back to top

Chief Justice Hughes's Influence on the Development of New Jersey Law (HIPH9520)

3 credits. Seminar.

Note: Students can only apply either Chief Justice Hughes' Influence on the Development of NJ Law (HIPH9520), State Constitutional Law (PUBR9175) or New Jersey Constitutional Law (PUBR7906) towards degree requirements.

This seminar will focus on the jurisprudence of Richard J. Hughes who was Chief Justice of the New Jersey Supreme Court from 1973 to 1978. During that time he authored many important decisions. Of particular note were: a number of opinions dealing with the area of school funding - an area of the law shich continues to perplex the state; the famous Quinlan decision in which the Court led the nation in considering issues relating to the right to die; American Trial Lawyers v. The New Jersey Supreme Court, asserting the court's control over the practice of law. Chief Justice Hughes wrote 27 majority opinions, 5 concurring opinions and 12 dissenting opinions. Richard J. Hughes was also the Governor of the State of New Jersey for eight years in the 1960s. During that time the legislature passed many new laws. The seminar will also look at man of those laws passed during Governor Hughes's terms, his influence on the passage of those laws and their continuing effect upon the state. There was a constitutional convention during Hughes's years as Governor. The seminar will analyze his influence on the constitutional convention and its continuing importance today. All students in the seminar will write a paper fulfilling the Advanced Writing Requirement. Students will also be partially graded on class attendance and participation.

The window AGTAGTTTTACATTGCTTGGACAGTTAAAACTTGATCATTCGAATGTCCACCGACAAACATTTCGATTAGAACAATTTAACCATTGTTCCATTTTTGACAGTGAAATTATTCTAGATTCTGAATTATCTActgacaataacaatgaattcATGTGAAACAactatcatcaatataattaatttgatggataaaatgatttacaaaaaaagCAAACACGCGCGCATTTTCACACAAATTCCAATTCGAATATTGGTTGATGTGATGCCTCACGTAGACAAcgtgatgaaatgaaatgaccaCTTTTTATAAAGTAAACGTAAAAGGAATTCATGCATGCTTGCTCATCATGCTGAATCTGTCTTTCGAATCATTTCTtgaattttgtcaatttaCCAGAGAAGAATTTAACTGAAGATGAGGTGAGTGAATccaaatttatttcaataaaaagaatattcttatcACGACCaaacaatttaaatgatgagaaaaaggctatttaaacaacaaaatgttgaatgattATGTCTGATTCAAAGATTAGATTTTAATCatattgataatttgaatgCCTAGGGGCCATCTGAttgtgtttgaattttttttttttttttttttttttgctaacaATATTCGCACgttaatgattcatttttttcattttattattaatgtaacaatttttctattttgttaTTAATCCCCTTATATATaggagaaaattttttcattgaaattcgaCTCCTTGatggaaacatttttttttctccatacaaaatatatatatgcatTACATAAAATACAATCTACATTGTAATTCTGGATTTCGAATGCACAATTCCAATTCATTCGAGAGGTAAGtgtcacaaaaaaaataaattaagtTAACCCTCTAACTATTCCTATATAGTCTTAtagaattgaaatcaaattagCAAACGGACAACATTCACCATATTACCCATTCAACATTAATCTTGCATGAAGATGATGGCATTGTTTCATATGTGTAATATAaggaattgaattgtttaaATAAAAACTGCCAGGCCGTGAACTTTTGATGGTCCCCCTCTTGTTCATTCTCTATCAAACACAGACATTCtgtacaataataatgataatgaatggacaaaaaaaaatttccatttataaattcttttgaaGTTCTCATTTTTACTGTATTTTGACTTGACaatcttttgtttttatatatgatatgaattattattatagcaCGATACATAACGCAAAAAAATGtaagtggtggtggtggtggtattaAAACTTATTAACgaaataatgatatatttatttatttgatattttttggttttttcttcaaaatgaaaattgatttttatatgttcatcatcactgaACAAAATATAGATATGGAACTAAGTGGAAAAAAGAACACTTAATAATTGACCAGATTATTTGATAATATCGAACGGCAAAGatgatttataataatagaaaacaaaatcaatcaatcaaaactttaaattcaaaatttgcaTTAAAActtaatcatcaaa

back to top

History of Legal Thought (HIPH7515)

2 credits. Lecture.

This course on the History of Legal Thought begins with ancient near eastern law (Hammurabi's Code and ancient Israel) and spends some time on the Greeks and Roman law. Then we turn our attention to the gift and barter economy, Aristotle and Aquinas, St. Francis, the idea of the corporation, property, contracts, criminal and international law and some modern approaches to legal thought. Original sources will be included in the reading with almost every topic.

back to top

Jurisprudence (course) (HIPH7501)

3 credits. Lecture.

Note: Students cannot apply both Jurisprudence (HIPH7501) and A Jurisprudence Seminar (HIPH9519) towards degree requirements.

This philosophy of law course will address fundamental questions including: what is law; what are the origins of law; how does law function in government and society; and how does law effect and define the individuals and groups in any society? Readings will be from primary sources: Aristotle, Plato, the Bible, St. Thomas Aquinas, John Locke, Abraham Lincoln, De Tocqueville, Martin Luther King, and contemporary commentators, supplemented by legislation and selected cases.

back to top

Jurisprudence Seminar, A (HIPH9519)

3 credits. Seminar.

Note: Students cannot apply both A Jurisprudence Seminar and Jurisprudence (HIPH7501) towards degree requirements.